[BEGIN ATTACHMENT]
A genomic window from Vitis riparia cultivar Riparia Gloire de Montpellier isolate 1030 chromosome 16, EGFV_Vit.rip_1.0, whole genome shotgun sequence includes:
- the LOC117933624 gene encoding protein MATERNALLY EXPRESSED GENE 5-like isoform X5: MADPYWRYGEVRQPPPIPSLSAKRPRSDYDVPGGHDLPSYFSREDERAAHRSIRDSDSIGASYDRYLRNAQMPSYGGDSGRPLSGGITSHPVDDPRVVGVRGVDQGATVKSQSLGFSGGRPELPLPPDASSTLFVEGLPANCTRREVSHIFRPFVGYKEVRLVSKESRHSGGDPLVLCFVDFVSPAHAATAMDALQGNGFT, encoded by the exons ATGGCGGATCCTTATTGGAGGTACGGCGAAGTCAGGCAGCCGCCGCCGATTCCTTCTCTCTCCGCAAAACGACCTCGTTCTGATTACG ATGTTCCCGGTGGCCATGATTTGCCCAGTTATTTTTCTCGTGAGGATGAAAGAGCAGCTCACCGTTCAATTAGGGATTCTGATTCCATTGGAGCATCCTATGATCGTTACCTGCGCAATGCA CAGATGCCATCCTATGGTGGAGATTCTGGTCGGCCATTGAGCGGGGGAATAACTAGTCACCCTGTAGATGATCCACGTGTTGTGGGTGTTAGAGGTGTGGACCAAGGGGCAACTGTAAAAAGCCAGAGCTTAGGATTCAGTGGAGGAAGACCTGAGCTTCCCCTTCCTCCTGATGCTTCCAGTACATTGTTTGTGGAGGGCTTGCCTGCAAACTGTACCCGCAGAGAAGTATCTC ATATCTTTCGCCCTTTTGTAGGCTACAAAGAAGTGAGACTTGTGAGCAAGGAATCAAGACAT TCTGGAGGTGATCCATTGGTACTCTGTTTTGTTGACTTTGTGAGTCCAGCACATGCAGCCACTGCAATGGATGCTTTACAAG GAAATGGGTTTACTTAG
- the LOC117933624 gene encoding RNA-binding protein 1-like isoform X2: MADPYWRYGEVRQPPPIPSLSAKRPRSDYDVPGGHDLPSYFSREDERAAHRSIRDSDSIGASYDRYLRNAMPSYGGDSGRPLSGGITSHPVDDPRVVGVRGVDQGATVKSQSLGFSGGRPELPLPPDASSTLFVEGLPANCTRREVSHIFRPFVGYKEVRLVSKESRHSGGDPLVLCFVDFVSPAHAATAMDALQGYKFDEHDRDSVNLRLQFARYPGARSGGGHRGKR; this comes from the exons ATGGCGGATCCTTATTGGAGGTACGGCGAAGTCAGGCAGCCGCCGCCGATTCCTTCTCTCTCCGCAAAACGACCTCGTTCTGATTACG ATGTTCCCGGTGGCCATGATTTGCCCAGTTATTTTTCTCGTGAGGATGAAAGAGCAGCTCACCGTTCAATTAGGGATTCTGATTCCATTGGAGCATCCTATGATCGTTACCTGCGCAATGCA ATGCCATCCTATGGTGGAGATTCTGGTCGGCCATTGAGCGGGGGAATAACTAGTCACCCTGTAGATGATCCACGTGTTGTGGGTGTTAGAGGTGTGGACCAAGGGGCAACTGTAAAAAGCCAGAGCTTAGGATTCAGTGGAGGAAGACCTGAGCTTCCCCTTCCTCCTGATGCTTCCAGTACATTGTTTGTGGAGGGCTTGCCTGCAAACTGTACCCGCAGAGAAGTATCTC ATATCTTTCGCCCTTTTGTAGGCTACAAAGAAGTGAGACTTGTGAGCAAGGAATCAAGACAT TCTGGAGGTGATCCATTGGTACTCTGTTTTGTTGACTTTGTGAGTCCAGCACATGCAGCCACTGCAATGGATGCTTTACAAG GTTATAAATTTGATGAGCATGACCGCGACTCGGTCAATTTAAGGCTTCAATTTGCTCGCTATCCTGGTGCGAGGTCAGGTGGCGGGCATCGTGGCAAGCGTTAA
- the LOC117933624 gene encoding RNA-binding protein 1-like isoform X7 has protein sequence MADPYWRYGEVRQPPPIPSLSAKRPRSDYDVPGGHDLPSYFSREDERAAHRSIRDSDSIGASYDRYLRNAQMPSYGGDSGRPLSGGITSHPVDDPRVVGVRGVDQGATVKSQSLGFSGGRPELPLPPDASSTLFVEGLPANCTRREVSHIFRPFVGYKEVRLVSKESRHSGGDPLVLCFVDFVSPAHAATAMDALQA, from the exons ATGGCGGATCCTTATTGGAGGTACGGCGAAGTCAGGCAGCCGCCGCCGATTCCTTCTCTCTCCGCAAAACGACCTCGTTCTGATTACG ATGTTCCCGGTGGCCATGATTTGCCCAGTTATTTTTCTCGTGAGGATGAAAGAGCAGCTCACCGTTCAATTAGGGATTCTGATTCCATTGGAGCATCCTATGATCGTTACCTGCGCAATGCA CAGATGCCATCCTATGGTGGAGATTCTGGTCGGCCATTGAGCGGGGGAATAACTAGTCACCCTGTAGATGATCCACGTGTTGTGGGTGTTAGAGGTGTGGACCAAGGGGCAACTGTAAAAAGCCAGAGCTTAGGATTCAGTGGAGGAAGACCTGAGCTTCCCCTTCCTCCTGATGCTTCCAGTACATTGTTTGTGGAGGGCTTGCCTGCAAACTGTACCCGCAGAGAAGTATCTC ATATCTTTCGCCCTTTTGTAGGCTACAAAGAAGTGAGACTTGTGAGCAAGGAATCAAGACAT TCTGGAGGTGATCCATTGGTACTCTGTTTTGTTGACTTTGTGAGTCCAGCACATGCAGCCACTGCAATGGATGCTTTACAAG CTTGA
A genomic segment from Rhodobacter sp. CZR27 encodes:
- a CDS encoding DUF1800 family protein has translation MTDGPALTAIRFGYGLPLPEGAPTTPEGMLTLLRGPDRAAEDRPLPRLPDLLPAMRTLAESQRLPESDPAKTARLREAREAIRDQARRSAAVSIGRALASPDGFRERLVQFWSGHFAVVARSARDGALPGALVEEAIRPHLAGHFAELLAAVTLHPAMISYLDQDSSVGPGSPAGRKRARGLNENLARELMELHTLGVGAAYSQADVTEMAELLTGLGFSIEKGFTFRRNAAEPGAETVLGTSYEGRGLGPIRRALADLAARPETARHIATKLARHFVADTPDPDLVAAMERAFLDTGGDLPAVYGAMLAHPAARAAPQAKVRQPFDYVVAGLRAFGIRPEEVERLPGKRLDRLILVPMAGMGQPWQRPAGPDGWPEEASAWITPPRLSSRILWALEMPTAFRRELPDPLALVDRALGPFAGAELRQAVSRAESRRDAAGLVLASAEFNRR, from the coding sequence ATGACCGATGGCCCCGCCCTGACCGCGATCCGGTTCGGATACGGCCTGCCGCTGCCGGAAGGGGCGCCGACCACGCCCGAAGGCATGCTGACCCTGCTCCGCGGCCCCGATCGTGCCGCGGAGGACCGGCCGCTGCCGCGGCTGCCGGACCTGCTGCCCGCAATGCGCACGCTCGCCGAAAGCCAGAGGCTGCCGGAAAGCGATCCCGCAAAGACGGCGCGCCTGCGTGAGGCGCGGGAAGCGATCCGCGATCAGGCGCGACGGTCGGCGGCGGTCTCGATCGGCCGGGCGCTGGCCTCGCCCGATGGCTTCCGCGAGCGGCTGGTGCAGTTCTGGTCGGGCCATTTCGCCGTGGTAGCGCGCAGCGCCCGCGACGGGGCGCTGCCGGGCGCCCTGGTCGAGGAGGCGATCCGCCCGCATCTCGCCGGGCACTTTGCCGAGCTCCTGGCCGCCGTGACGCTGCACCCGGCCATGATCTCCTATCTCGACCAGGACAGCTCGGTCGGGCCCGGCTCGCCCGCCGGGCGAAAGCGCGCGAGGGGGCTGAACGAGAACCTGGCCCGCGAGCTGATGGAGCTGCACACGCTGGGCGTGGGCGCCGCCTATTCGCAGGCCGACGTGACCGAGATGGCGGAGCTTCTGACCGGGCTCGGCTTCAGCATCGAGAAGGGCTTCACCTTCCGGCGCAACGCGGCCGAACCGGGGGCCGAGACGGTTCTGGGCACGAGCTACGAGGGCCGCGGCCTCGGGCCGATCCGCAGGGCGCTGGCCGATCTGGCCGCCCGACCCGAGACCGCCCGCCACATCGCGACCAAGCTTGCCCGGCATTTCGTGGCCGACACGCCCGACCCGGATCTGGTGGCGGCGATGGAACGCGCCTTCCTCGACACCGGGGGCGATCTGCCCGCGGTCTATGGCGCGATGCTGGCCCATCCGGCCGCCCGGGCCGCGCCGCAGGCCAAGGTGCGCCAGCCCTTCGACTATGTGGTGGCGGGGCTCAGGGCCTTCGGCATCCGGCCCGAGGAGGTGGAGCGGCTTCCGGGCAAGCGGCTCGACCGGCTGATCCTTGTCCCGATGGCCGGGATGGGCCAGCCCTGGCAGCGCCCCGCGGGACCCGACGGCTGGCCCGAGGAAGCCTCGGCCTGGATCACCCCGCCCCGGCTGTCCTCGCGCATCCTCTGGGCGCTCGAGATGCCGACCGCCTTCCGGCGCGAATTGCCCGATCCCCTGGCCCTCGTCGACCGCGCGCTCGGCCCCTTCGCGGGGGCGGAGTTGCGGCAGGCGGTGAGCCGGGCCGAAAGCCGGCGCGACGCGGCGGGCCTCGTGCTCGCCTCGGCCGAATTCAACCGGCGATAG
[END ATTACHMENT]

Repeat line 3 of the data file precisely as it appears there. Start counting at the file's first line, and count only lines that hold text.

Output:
- the LOC117933624 gene encoding RNA-binding protein 1-like isoform X2: MADPYWRYGEVRQPPPIPSLSAKRPRSDYDVPGGHDLPSYFSREDERAAHRSIRDSDSIGASYDRYLRNAMPSYGGDSGRPLSGGITSHPVDDPRVVGVRGVDQGATVKSQSLGFSGGRPELPLPPDASSTLFVEGLPANCTRREVSHIFRPFVGYKEVRLVSKESRHSGGDPLVLCFVDFVSPAHAATAMDALQGYKFDEHDRDSVNLRLQFARYPGARSGGGHRGKR; this comes from the exons ATGGCGGATCCTTATTGGAGGTACGGCGAAGTCAGGCAGCCGCCGCCGATTCCTTCTCTCTCCGCAAAACGACCTCGTTCTGATTACG ATGTTCCCGGTGGCCATGATTTGCCCAGTTATTTTTCTCGTGAGGATGAAAGAGCAGCTCACCGTTCAATTAGGGATTCTGATTCCATTGGAGCATCCTATGATCGTTACCTGCGCAATGCA ATGCCATCCTATGGTGGAGATTCTGGTCGGCCATTGAGCGGGGGAATAACTAGTCACCCTGTAGATGATCCACGTGTTGTGGGTGTTAGAGGTGTGGACCAAGGGGCAACTGTAAAAAGCCAGAGCTTAGGATTCAGTGGAGGAAGACCTGAGCTTCCCCTTCCTCCTGATGCTTCCAGTACATTGTTTGTGGAGGGCTTGCCTGCAAACTGTACCCGCAGAGAAGTATCTC ATATCTTTCGCCCTTTTGTAGGCTACAAAGAAGTGAGACTTGTGAGCAAGGAATCAAGACAT TCTGGAGGTGATCCATTGGTACTCTGTTTTGTTGACTTTGTGAGTCCAGCACATGCAGCCACTGCAATGGATGCTTTACAAG GTTATAAATTTGATGAGCATGACCGCGACTCGGTCAATTTAAGGCTTCAATTTGCTCGCTATCCTGGTGCGAGGTCAGGTGGCGGGCATCGTGGCAAGCGTTAA